Savage Kingdom: TV by Natural Selection

When Icon and our partners at the Natural History Film Unit Botswana were first commissioned to produce Savage Kingdom by Nat Geo Wild the channel told us that after making natural history television for 50 years it was looking for something new, something totally different. That was all the encouragement we needed.

The question then was how far they were prepared to go, particularly in terms of the thresholds of violence, aggression and predation. Are we going to be real about this or not? When you watch Game of Thrones (GoT) people regularly have their heads cut off. Yet in natural history programming the camera tends to drift off into the clouds when anything horrible happens.

A throwaway remark about nature being ‘the Real Game of Thrones’ proved to be the big sell for the series. After that we thought if we’re going to do the real GoT, let’s get the voice right. I’d done narration on a show called The Bones of the Buddha with Charles Dance, who plays Lord Tywin Lannister in GoT, about a year before and he was the obvious choice. He’s a fantastic theatrical actor with a background in Shakespeare and Dickens. Real storytelling.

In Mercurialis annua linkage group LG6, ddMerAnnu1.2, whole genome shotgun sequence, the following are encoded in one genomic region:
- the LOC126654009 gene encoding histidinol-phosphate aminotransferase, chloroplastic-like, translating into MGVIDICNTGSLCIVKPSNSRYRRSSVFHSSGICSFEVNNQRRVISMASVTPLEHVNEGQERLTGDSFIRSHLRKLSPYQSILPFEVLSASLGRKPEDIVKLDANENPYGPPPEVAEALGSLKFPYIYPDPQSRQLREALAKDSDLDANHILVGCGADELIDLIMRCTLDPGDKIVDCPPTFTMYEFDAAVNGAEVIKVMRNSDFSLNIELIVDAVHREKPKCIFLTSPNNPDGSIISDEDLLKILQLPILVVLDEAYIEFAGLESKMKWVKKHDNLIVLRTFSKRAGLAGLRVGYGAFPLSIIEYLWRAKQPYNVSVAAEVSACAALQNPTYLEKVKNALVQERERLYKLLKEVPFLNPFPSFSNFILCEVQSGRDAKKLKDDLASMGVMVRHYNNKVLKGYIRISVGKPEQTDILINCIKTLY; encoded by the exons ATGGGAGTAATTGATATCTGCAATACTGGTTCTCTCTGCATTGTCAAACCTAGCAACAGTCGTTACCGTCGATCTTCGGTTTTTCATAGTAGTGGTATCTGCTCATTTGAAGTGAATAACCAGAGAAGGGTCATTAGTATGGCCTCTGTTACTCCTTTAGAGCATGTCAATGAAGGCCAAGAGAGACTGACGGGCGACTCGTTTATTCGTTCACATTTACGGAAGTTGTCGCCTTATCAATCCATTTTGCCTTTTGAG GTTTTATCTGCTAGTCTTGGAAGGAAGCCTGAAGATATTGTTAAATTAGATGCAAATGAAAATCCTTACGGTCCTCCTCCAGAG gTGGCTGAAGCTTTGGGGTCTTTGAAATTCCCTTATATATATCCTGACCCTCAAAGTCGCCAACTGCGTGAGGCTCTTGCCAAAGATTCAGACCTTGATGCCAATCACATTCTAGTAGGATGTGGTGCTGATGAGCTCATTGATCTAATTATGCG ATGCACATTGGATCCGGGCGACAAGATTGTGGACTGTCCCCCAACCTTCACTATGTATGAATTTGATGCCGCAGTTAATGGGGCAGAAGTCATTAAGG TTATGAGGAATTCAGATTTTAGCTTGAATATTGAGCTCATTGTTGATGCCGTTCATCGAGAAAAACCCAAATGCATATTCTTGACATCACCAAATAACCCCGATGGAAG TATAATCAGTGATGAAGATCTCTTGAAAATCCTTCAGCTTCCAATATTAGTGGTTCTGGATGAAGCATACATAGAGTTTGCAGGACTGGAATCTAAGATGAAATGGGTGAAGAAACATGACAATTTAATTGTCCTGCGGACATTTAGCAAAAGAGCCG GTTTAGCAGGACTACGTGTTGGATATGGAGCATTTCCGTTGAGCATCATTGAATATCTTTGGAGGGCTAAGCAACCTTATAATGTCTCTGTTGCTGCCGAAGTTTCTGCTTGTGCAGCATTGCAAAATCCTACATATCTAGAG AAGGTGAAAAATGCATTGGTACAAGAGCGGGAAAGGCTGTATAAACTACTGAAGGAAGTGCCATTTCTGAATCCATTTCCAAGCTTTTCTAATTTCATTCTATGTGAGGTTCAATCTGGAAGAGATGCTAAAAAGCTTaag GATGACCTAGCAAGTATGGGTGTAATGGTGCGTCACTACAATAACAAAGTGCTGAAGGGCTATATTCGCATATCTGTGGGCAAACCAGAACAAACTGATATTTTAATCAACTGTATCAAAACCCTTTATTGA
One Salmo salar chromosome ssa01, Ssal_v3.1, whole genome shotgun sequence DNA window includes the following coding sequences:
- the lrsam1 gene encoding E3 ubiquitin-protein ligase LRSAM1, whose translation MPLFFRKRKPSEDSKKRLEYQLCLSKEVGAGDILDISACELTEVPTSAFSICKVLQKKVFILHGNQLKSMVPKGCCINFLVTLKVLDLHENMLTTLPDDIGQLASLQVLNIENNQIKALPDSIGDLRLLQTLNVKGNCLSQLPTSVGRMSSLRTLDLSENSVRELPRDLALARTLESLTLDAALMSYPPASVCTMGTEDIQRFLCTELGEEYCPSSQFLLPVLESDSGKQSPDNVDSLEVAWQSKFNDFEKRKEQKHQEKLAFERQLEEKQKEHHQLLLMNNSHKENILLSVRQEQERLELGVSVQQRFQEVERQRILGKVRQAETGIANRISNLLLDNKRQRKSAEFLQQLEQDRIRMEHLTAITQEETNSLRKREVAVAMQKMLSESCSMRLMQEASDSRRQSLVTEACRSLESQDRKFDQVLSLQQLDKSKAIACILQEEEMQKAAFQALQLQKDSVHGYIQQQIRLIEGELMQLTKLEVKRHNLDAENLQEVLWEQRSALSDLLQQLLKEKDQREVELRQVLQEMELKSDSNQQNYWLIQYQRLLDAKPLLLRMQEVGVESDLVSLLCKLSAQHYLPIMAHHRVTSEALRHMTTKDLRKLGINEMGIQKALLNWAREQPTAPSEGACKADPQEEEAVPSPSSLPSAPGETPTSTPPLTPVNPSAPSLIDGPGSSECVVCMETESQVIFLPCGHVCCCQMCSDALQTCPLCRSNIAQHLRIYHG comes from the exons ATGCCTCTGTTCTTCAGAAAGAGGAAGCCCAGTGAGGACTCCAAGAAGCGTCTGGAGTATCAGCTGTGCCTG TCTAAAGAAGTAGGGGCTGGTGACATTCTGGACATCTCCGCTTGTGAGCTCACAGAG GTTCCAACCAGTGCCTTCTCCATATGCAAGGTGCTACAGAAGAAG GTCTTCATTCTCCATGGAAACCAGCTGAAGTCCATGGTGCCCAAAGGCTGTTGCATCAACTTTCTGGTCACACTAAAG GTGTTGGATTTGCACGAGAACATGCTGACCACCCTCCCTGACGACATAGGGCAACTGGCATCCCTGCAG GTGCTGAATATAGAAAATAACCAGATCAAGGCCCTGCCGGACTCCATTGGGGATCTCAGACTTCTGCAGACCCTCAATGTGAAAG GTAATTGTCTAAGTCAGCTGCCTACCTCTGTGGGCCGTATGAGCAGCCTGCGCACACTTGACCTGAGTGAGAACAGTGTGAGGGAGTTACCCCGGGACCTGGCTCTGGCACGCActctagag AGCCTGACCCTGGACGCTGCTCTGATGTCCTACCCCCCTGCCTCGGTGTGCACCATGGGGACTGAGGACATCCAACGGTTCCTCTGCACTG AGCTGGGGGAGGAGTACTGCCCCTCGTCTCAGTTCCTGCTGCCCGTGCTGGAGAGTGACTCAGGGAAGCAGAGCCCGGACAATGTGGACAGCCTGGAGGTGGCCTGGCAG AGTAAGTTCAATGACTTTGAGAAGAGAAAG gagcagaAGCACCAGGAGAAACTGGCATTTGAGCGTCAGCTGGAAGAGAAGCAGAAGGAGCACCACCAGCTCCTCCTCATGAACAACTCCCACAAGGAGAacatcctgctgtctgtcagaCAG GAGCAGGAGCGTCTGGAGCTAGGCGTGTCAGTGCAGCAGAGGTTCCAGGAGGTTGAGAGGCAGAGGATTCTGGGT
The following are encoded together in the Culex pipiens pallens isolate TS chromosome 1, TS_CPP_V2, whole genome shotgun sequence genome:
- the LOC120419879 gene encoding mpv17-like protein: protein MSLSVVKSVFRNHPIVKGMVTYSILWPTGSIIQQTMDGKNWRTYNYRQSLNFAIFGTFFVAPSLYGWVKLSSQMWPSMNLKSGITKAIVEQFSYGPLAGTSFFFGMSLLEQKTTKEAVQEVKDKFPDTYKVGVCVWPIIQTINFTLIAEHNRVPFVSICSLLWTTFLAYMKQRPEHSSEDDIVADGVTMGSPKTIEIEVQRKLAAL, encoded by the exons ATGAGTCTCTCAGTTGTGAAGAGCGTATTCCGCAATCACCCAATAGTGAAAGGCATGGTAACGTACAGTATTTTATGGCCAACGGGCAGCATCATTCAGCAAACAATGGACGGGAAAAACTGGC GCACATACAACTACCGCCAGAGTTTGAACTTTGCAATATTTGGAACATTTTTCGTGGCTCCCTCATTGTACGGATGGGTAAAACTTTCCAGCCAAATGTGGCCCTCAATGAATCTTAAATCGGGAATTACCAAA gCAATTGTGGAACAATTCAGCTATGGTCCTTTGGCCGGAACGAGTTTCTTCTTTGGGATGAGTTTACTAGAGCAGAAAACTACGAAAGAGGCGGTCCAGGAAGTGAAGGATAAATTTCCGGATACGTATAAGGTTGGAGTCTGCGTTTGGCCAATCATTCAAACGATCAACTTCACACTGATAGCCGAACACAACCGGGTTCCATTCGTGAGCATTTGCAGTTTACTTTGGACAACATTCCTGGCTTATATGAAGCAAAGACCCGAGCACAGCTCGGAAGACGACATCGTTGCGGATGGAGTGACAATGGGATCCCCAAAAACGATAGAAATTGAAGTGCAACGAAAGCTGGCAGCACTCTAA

Charles brings recognition to the project. The series begins with his narration: “I am life, I am death, I give everything but I take all. I am the Savage Kingdom.” When I say those lines there’s no effect, when he does it the hairs on the back of your neck stand up.

We’re taking a lead from the ‘golden age of scripted television,’ not just GoT. Why not Peaky Blinders? Why not Wolf Hall? Why not influence from all of these things? We want people to watch this and enjoy it – we don’t want people to think of it as worthy. There’s a lot of sex, violence, betrayal, sadness and drama.